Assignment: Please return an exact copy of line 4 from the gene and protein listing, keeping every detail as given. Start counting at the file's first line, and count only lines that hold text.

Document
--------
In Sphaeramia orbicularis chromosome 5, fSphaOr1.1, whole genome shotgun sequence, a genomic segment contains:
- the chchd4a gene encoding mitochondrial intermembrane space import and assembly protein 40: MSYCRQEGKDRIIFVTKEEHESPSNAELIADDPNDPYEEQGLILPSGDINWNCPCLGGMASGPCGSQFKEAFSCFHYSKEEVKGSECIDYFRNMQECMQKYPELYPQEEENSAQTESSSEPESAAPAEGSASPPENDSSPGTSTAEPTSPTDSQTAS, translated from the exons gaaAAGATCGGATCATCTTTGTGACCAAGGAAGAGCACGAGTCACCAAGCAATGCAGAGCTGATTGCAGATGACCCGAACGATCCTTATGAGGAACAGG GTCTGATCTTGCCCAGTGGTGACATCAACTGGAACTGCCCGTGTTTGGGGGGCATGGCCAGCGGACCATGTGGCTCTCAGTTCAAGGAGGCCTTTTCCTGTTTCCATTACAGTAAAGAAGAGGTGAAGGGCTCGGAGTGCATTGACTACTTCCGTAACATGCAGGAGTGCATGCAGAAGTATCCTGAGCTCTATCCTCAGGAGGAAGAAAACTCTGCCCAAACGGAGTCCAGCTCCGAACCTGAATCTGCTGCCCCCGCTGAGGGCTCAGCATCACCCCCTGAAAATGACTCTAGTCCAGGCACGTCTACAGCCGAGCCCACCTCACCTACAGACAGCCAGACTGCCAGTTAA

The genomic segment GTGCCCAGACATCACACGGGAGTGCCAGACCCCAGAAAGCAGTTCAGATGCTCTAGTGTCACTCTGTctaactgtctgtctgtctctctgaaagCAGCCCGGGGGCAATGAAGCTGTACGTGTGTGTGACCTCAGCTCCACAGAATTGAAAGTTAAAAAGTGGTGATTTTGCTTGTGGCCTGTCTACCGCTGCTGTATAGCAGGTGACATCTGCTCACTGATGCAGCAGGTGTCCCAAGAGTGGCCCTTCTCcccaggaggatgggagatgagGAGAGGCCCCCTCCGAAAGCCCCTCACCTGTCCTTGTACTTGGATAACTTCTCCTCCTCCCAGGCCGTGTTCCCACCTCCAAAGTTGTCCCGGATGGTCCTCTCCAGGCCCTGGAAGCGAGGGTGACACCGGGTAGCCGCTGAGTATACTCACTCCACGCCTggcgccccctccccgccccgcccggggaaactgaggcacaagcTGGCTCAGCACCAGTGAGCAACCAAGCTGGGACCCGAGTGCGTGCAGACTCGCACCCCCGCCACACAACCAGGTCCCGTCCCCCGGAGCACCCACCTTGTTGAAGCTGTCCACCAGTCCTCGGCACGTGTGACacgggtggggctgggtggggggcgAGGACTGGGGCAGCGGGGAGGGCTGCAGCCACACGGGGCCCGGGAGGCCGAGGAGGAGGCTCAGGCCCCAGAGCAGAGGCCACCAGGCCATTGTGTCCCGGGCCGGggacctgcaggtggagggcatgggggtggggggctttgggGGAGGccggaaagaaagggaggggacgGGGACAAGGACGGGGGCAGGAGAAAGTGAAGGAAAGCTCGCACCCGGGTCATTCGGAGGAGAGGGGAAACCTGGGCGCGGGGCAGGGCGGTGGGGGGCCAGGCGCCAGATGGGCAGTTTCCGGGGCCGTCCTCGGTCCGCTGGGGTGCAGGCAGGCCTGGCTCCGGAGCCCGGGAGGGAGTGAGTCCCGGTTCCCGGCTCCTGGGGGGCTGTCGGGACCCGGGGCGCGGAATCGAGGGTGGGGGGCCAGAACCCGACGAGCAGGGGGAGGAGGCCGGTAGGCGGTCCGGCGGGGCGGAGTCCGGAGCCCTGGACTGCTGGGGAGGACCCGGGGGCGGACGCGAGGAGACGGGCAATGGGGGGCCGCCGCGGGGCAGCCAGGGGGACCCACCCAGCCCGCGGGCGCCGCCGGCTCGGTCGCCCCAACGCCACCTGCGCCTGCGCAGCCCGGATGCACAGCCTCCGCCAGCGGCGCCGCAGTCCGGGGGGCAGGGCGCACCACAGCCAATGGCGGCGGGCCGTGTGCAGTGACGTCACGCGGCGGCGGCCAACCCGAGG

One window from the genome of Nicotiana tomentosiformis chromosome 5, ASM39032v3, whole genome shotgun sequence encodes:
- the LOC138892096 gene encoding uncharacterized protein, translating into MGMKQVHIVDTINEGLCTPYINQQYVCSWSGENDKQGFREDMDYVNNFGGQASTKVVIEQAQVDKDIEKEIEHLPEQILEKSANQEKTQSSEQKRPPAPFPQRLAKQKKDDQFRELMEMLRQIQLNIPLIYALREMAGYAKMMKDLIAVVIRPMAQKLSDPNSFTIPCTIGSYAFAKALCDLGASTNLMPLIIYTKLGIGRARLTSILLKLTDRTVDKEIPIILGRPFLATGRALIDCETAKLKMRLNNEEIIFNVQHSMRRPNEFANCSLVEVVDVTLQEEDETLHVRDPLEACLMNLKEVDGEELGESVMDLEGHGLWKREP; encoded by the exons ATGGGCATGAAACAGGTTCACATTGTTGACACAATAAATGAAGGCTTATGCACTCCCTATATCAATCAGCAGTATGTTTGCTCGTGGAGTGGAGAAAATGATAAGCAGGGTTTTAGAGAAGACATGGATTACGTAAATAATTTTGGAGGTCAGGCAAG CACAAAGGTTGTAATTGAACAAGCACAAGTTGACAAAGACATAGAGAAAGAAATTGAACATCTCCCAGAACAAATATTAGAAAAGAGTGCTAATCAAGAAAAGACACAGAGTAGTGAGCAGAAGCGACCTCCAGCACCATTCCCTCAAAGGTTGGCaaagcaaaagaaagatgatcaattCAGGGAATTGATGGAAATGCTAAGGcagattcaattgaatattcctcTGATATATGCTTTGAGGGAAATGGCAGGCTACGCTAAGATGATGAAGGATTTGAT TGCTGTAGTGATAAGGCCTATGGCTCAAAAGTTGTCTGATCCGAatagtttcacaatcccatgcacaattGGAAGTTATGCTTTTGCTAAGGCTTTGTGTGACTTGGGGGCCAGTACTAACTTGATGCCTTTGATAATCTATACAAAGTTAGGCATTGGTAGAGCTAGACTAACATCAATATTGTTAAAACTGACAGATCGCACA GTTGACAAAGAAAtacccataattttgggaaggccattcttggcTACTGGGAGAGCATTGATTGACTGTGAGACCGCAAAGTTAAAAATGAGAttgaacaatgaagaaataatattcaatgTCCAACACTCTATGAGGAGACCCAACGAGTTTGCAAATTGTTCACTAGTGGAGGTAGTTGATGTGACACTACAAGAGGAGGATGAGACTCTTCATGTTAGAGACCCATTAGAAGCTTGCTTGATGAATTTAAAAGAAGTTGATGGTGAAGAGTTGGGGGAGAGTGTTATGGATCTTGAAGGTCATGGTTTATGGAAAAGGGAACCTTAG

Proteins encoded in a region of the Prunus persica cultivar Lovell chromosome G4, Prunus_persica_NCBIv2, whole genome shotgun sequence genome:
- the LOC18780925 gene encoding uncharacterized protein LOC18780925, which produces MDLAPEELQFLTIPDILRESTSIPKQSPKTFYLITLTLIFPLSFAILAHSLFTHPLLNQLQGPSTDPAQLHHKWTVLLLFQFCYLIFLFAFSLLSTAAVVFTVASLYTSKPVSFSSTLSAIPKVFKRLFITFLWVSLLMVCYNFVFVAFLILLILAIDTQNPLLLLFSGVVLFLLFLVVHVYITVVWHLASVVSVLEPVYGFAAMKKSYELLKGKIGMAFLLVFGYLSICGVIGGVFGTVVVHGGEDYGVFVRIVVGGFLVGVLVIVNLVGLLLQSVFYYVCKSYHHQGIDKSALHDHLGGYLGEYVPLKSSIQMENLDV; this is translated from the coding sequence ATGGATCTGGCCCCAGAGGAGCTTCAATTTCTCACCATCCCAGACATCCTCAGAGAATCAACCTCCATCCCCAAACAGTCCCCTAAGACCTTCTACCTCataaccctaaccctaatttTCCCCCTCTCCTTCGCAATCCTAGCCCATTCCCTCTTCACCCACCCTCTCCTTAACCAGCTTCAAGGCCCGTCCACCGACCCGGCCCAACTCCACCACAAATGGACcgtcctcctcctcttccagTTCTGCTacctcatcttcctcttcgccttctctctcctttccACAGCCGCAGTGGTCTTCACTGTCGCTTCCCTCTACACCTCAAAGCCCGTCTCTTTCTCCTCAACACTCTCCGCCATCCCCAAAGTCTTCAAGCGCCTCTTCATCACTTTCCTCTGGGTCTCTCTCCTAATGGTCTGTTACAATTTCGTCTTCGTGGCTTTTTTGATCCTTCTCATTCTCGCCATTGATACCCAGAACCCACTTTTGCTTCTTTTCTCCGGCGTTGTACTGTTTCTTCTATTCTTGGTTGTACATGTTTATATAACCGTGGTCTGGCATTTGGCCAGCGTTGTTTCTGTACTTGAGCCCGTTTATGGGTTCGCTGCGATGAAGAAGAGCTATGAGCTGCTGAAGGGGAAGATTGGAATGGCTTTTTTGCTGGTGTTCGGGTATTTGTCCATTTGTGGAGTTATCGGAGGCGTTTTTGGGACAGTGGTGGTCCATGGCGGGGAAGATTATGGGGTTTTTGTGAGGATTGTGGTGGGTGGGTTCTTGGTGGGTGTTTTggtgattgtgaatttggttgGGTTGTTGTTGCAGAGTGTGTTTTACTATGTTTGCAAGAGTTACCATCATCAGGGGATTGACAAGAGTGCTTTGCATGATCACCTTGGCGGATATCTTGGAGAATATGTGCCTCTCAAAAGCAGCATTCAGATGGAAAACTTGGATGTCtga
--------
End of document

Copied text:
One window from the genome of Nicotiana tomentosiformis chromosome 5, ASM39032v3, whole genome shotgun sequence encodes: